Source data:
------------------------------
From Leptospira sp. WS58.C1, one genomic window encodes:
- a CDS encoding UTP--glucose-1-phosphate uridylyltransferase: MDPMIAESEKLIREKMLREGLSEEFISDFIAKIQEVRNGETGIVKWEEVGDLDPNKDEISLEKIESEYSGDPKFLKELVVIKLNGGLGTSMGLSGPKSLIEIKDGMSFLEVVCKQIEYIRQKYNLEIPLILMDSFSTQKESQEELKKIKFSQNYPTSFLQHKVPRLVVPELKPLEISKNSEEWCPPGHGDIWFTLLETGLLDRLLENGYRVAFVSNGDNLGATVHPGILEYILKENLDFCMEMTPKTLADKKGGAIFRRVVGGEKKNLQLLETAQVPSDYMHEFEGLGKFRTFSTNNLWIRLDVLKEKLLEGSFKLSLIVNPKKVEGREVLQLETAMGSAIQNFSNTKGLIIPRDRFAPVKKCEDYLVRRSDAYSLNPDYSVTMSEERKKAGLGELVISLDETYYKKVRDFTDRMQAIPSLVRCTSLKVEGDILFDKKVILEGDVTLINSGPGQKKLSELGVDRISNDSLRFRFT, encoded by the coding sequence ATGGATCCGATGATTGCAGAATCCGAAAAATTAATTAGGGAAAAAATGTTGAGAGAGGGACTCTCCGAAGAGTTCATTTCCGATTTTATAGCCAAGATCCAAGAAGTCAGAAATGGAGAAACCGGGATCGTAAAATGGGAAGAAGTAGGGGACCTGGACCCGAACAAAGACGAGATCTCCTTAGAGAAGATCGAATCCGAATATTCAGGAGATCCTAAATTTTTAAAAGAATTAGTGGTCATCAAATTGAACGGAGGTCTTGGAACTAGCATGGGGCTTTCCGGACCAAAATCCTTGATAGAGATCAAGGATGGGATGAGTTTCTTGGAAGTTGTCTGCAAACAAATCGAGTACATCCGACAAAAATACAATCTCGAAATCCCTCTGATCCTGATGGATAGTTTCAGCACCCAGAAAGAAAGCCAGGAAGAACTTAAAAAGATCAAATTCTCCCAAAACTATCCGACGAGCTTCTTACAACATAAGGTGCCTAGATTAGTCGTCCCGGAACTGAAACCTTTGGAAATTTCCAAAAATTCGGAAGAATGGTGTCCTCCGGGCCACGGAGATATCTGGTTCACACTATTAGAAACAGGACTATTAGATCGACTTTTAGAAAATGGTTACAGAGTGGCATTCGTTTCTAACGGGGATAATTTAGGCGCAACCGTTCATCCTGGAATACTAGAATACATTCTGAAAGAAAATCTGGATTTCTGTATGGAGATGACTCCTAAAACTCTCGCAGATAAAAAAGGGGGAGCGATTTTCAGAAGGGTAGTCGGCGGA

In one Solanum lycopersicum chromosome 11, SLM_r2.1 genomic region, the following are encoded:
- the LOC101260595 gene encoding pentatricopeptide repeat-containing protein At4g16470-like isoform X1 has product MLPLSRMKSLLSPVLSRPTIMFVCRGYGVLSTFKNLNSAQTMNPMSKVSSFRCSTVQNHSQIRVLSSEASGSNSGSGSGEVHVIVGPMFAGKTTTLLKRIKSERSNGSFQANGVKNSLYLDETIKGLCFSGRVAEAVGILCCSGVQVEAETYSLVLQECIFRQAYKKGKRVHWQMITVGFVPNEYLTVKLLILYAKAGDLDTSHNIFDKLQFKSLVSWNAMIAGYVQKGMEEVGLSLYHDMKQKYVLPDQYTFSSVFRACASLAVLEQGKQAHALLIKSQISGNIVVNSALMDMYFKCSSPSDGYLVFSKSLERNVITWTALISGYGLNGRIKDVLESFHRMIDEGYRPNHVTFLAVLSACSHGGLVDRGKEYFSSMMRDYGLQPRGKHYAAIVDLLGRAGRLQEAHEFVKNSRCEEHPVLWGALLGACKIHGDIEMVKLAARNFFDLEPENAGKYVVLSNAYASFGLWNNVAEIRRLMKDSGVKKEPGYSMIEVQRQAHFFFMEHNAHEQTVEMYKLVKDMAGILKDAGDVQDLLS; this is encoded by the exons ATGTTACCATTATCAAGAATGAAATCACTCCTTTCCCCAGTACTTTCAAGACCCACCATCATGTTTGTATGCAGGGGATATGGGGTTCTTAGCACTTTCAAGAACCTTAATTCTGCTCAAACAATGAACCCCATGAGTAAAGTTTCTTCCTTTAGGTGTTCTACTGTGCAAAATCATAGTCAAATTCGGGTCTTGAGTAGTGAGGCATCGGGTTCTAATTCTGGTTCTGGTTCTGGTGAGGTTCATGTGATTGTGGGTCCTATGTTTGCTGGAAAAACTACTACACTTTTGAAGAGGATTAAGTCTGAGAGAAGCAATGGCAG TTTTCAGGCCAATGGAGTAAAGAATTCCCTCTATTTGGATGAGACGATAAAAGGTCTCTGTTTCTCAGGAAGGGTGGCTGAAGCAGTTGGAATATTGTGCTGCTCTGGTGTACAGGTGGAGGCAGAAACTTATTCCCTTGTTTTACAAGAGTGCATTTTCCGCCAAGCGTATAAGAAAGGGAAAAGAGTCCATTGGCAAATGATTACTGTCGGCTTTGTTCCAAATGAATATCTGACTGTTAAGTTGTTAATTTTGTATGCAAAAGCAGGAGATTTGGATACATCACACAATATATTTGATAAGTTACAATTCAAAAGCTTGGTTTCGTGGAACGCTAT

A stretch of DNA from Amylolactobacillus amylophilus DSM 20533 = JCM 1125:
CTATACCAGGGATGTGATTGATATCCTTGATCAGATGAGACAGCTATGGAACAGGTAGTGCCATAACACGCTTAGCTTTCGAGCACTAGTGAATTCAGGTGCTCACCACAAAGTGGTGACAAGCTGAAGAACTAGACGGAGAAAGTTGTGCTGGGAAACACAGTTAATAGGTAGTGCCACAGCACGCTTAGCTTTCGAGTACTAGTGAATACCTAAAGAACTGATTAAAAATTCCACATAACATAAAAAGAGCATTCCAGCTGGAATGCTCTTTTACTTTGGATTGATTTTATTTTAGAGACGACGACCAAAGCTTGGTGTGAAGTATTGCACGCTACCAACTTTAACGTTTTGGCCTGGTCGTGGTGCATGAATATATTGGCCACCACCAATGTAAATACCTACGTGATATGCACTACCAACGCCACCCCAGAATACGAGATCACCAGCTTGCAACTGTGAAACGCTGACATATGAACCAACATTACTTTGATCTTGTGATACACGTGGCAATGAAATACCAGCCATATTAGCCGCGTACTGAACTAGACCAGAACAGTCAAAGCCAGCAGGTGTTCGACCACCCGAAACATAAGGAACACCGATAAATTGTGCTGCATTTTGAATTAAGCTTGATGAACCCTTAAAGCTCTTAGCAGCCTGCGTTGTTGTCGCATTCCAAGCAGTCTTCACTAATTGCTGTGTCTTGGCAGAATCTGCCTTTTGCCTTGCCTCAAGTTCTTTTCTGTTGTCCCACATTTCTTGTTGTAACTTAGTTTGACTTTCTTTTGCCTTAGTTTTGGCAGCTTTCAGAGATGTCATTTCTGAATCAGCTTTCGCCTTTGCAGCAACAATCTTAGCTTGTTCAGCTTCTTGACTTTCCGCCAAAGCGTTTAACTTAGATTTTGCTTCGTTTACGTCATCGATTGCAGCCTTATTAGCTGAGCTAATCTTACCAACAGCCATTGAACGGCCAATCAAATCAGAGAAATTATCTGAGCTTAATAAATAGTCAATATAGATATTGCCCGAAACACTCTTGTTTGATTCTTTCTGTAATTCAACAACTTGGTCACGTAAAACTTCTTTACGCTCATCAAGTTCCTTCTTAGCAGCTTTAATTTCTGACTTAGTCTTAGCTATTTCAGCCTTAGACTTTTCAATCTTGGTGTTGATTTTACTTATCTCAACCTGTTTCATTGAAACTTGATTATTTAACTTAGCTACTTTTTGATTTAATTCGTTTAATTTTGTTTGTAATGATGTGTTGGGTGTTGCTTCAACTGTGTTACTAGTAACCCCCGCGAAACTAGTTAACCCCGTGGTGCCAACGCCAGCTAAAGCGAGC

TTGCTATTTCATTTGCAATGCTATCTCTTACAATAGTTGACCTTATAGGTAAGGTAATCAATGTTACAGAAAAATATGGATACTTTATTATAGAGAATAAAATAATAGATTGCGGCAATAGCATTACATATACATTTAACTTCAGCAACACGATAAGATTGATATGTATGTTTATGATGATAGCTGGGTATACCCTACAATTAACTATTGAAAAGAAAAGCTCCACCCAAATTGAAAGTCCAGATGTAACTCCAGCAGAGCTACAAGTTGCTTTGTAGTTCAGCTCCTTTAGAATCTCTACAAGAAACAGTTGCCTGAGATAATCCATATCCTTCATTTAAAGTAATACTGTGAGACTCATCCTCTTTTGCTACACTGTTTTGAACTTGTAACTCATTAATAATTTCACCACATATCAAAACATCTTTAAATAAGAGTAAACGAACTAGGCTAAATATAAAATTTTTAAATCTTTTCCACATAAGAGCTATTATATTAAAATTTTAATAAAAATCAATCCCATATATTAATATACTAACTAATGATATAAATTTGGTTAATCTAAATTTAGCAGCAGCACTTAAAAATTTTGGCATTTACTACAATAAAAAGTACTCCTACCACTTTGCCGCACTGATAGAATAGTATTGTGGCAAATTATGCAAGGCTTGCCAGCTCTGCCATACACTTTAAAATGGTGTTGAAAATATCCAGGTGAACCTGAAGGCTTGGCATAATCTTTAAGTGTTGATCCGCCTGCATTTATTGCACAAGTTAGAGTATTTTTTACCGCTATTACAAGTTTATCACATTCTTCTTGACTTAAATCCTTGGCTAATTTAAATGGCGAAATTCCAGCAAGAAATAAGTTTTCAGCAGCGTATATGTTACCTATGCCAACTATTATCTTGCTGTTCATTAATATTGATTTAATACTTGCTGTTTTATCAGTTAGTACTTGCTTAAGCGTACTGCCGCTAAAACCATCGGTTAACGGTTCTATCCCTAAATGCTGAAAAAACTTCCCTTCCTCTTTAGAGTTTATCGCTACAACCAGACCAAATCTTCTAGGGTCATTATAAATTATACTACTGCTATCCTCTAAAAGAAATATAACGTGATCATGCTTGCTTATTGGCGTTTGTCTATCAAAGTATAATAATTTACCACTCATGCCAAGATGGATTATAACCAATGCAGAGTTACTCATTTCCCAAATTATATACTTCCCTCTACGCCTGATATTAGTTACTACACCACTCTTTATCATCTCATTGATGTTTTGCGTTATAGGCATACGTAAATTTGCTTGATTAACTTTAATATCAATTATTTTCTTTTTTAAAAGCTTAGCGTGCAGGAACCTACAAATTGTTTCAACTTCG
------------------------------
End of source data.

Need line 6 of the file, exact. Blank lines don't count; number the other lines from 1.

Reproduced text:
CTATACCAGGGATGTGATTGATATCCTTGATCAGATGAGACAGCTATGGAACAGGTAGTGCCATAACACGCTTAGCTTTCGAGCACTAGTGAATTCAGGTGCTCACCACAAAGTGGTGACAAGCTGAAGAACTAGACGGAGAAAGTTGTGCTGGGAAACACAGTTAATAGGTAGTGCCACAGCACGCTTAGCTTTCGAGTACTAGTGAATACCTAAAGAACTGATTAAAAATTCCACATAACATAAAAAGAGCATTCCAGCTGGAATGCTCTTTTACTTTGGATTGATTTTATTTTAGAGACGACGACCAAAGCTTGGTGTGAAGTATTGCACGCTACCAACTTTAACGTTTTGGCCTGGTCGTGGTGCATGAATATATTGGCCACCACCAATGTAAATACCTACGTGATATGCACTACCAACGCCACCCCAGAATACGAGATCACCAGCTTGCAACTGTGAAACGCTGACATATGAACCAACATTACTTTGATCTTGTGATACACGTGGCAATGAAATACCAGCCATATTAGCCGCGTACTGAACTAGACCAGAACAGTCAAAGCCAGCAGGTGTTCGACCACCCGAAACATAAGGAACACCGATAAATTGTGCTGCATTTTGAATTAAGCTTGATGAACCCTTAAAGCTCTTAGCAGCCTGCGTTGTTGTCGCATTCCAAGCAGTCTTCACTAATTGCTGTGTCTTGGCAGAATCTGCCTTTTGCCTTGCCTCAAGTTCTTTTCTGTTGTCCCACATTTCTTGTTGTAACTTAGTTTGACTTTCTTTTGCCTTAGTTTTGGCAGCTTTCAGAGATGTCATTTCTGAATCAGCTTTCGCCTTTGCAGCAACAATCTTAGCTTGTTCAGCTTCTTGACTTTCCGCCAAAGCGTTTAACTTAGATTTTGCTTCGTTTACGTCATCGATTGCAGCCTTATTAGCTGAGCTAATCTTACCAACAGCCATTGAACGGCCAATCAAATCAGAGAAATTATCTGAGCTTAATAAATAGTCAATATAGATATTGCCCGAAACACTCTTGTTTGATTCTTTCTGTAATTCAACAACTTGGTCACGTAAAACTTCTTTACGCTCATCAAGTTCCTTCTTAGCAGCTTTAATTTCTGACTTAGTCTTAGCTATTTCAGCCTTAGACTTTTCAATCTTGGTGTTGATTTTACTTATCTCAACCTGTTTCATTGAAACTTGATTATTTAACTTAGCTACTTTTTGATTTAATTCGTTTAATTTTGTTTGTAATGATGTGTTGGGTGTTGCTTCAACTGTGTTACTAGTAACCCCCGCGAAACTAGTTAACCCCGTGGTGCCAACGCCAGCTAAAGCGAGC